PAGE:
Canonical URLs are all the rage on the Internet nowadays. All one has to do is do a Twitter search for canonical to see the conversations going on.
The problem is this, micro-blogging services such as Twitter only allow a certain number of characters, so a URL like this http://eddorre.com/posts/buildin-the-blog-part-5-refactoring-part-2, is too long. This is where URL shorteners like tinyurl.com come in.
They take a long, but perfectly fine URL, and make it something like this: http://tinyurl.com/Hukjfd (this is an example – not a real link). This is much more useful on Twitter where character space is at a premium. However this has its own problems, one is trust. How can you trust tinyurl.com to actually be delivering you to a URL that you would even want to visit? Short answer, you don’t. Also, what happens if tinyurl.com goes away one day? Any search on Twitter that uses these links immediately becomes less valuable. It’s the opinion of some on the Internet, that a site should take care of its own short urls.
For example, the link http://eddorre.com/posts/buildin-the-blog-part-5-refactoring-part-2, could become http://eddorre.com/s/SQ2BAs. Notice that the domain remains the same and short url is under my control. If the link goes away it’s MY fault not someone else’s. I have a vested interest in making sure that the link doesn’t go away. It doesn’t solve the trust issue, but at least you know that it’s a link coming from eddorre.com instead of anywhere on the Internet.
Enter the debate about canonical URLs and rev=canonical. The theory behind rev=canonical is simple. When I include a link like this: http://eddorre.com/posts/buildin-the-blog-part-5-refactoring-part-2 in Twitter or a similar website, they will then load up the original link and look inside the HTML for markup that looks like this:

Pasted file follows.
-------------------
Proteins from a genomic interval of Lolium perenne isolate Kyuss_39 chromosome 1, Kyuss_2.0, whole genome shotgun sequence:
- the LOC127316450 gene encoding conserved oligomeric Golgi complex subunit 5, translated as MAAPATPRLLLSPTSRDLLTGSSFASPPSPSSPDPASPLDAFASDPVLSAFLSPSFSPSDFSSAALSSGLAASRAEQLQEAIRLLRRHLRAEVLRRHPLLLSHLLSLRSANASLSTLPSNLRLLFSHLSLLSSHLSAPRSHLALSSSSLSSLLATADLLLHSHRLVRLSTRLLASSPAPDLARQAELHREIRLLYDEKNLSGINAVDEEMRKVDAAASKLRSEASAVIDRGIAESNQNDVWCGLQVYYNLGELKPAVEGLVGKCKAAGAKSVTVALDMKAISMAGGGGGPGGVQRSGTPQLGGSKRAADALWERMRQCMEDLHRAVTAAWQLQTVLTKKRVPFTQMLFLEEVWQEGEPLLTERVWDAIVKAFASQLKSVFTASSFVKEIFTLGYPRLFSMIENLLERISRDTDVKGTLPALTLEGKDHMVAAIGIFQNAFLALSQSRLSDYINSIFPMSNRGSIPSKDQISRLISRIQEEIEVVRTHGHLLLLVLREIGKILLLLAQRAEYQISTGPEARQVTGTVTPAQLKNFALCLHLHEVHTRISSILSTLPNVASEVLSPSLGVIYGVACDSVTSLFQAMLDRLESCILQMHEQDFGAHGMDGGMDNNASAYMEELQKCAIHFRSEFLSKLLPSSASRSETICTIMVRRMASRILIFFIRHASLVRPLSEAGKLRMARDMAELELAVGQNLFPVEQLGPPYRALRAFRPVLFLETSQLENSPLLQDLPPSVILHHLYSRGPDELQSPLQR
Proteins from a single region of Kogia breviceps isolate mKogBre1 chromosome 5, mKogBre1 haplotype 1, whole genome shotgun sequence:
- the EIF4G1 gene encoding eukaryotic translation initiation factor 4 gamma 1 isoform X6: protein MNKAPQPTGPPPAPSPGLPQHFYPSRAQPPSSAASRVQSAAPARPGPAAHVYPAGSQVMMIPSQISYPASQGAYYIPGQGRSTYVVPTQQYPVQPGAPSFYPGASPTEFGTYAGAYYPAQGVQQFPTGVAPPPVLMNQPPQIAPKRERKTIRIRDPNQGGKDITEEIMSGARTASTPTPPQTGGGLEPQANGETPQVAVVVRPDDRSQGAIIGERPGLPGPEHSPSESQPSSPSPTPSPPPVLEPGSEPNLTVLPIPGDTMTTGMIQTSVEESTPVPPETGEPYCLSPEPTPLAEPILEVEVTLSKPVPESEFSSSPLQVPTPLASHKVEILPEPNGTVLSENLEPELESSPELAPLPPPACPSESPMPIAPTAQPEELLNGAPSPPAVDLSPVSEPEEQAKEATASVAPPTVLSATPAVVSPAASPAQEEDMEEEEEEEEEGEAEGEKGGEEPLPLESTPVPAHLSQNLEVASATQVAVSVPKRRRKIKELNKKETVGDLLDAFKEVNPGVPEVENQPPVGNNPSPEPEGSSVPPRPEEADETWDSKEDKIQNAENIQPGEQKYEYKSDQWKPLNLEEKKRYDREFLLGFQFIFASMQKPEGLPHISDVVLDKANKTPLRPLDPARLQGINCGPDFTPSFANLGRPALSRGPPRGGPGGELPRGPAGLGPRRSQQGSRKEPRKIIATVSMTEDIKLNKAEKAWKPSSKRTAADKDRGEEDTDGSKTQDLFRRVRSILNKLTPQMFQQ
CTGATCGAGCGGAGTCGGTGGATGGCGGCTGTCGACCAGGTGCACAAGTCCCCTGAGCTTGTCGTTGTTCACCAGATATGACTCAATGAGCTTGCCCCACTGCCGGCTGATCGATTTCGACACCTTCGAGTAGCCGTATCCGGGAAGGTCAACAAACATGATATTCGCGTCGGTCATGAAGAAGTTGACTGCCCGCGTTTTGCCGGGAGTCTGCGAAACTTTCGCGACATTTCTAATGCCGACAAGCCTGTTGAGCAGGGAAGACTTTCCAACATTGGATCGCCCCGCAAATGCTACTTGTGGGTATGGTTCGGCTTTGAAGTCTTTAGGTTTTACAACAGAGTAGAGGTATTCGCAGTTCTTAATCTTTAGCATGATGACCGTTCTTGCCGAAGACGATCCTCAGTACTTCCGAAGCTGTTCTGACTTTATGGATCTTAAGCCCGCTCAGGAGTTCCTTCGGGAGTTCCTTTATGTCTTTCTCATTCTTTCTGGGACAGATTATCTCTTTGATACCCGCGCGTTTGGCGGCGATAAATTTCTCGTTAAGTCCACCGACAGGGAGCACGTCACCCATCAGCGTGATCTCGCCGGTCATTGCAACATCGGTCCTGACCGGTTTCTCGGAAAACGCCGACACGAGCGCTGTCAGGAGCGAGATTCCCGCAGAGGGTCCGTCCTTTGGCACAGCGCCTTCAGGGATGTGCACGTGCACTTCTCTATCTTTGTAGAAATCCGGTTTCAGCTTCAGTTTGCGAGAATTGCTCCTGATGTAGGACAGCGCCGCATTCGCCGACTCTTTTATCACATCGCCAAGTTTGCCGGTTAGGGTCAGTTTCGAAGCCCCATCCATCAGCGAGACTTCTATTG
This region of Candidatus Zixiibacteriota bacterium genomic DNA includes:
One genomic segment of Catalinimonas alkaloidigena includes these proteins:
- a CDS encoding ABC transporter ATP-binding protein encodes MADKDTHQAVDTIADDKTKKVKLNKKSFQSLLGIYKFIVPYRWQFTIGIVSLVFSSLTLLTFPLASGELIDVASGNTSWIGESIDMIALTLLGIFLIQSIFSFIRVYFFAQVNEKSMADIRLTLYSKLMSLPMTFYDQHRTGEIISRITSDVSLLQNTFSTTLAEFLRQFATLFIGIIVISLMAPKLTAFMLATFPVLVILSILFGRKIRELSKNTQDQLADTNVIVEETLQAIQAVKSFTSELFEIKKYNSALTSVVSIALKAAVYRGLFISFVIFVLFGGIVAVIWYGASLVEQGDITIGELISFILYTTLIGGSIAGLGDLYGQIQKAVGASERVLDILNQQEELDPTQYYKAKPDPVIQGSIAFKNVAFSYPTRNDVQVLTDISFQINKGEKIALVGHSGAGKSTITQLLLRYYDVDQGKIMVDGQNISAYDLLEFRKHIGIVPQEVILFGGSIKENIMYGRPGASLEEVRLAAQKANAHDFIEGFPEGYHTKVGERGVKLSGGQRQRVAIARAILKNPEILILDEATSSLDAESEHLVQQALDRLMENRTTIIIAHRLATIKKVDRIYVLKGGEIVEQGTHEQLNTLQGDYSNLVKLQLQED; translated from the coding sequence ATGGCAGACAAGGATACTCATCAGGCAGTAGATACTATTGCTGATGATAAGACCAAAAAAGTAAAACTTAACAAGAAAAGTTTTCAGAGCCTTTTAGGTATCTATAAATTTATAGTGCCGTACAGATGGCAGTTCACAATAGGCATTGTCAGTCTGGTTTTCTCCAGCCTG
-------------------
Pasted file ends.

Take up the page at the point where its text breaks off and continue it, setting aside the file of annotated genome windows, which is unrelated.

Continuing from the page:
<link rev="canonical" href="http://eddorre.com/s/SQ2BAs" />
When Twitter or a similar service finds this tag, they should then replace the long link with the short one. It makes sense but this does have one drawback that will most likely kill its adoption. It’s expensive. Twitter, for every link that is posted, has to connect to the URL, parse the HTML and then return a new link if it supports canonical URLs.
With that in mind, there is a proposed new HTTP header for canonical URLs that a web server could return to a service like Twitter. Something like “X-Rev-Canonical: href=”http://eddorre.com/s/SQ2BAs". This way, Twitter or other services just have to do a GET request to the original URL and it would just return them the short URL. No downloading and parsing the HTML. Whether either of these methods becomes widely adopted remains to be seen.
This past Saturday, after reading comments in Twitter and blogs about short urls, I decided to try coding up my own system for my blog. Turns out it only took me about 15 minutes to code something in Ruby/Rails.
Here is how I did it.
- I created a migration to my posts table to include a short_url column
- Created a before_create callback method in my post model to create a short_url.
- The creation of the short_url is done by randomly mixing 6 characters from the characters available in Base 62 encoding (meaning: 0-9, A-Z and a-z).
- To create short_urls for all of my older blog posts, I just created a migration that looped through all of the blog posts and generated this random token string for all of those and saved them.
I create a named route similar to the following:
map.short_url "/s/:short_url", :controller => 'posts', :action => 'show'
Next, in my controller I did something similar to this:
if params[:short_url] @post = Post.find_by_short_url(params[:short_url]) redirect_to post_path(@post), :status => :moved_permanently and return else @post = Post.find_by_permalink(params[:id]) end
There you have it. Something quick and dirty in about 15 minutes. Now if I want to post links to my blog on Twitter, I can use my own short url instead of using a service like tinyurl.
I should note that this probably isn’t the best way of doing things and it’s most certainly not the only way, but for a quick hack project on a Saturday afternoon, it fit the bill.
I forgot to mention that the inspiration for this post was Duncan Davidson’s post Everybody Wants Short Links.